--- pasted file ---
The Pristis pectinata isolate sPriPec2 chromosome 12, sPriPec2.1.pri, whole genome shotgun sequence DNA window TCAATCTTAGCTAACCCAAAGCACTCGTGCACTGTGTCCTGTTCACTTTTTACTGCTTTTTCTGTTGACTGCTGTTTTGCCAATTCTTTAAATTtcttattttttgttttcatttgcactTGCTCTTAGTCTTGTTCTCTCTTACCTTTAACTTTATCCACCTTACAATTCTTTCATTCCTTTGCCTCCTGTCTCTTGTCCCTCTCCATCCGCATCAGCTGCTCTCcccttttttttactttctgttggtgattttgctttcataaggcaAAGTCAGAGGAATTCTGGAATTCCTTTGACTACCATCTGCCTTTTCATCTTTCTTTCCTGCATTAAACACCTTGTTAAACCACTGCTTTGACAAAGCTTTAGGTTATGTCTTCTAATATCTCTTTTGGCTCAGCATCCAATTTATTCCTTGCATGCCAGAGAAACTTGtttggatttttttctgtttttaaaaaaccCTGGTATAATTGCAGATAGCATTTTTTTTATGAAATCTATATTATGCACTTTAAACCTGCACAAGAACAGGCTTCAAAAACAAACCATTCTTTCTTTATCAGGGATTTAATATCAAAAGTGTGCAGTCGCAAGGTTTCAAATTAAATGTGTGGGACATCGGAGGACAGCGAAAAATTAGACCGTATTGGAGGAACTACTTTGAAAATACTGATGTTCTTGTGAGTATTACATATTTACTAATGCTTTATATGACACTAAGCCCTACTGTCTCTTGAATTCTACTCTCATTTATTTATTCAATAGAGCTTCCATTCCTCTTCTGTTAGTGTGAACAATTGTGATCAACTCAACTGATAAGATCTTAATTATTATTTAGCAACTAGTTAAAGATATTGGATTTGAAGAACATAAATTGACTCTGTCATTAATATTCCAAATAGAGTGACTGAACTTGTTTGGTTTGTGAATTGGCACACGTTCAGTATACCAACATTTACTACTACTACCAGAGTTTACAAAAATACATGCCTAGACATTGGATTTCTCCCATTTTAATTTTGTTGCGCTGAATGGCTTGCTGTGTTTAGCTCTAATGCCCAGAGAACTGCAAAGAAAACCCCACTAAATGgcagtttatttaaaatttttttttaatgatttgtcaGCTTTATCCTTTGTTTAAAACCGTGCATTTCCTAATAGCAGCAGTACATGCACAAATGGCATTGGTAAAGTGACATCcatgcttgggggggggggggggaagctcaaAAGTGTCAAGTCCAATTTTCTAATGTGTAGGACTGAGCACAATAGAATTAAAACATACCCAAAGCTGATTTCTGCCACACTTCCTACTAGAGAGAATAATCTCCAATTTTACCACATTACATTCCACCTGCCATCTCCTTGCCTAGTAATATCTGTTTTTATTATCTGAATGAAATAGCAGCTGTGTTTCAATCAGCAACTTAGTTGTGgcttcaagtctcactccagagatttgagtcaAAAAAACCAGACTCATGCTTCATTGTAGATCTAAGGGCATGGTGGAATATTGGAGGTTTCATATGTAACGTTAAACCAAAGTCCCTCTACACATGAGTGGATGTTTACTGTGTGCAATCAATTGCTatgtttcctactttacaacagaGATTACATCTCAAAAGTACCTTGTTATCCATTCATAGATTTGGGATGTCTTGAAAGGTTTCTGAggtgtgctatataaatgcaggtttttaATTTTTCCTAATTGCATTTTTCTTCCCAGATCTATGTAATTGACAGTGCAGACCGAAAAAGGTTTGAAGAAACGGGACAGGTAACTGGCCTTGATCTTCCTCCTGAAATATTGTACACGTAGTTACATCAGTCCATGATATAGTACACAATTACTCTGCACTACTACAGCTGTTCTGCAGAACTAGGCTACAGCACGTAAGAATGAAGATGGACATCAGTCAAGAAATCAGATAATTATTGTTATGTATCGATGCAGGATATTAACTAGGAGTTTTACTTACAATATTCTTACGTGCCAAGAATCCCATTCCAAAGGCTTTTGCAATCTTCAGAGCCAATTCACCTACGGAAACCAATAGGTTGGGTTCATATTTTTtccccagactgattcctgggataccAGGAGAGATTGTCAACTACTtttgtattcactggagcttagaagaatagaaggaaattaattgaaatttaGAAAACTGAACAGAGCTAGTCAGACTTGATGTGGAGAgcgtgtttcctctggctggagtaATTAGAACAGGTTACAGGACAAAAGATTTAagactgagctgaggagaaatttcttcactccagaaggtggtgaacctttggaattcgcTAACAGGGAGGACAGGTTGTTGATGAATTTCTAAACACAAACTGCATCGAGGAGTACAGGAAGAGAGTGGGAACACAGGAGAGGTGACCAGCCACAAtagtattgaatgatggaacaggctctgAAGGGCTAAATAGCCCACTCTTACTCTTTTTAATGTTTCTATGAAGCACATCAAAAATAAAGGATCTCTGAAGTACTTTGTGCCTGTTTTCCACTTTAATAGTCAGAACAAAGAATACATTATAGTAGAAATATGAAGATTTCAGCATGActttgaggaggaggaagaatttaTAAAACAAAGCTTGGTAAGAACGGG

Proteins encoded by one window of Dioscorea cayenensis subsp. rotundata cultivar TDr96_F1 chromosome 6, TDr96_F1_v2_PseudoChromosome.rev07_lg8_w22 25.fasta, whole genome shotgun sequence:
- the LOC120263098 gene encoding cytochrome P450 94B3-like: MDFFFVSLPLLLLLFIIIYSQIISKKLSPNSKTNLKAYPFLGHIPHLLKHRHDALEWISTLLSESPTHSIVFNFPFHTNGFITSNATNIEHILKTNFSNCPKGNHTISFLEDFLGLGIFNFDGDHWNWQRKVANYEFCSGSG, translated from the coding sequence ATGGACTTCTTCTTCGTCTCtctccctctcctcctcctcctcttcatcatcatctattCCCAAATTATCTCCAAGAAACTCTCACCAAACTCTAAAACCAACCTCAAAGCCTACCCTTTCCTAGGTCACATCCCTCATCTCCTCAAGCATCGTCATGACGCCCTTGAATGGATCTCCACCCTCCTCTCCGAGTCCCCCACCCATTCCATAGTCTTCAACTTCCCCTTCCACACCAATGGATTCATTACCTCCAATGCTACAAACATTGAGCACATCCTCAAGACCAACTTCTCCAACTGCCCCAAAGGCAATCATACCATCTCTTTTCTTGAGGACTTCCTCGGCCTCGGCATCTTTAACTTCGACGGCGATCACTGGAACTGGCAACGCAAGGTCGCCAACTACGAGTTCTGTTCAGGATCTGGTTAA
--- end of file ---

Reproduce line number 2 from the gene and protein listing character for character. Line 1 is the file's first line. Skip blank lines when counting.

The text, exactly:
Proteins encoded by one window of Dioscorea cayenensis subsp. rotundata cultivar TDr96_F1 chromosome 6, TDr96_F1_v2_PseudoChromosome.rev07_lg8_w22 25.fasta, whole genome shotgun sequence: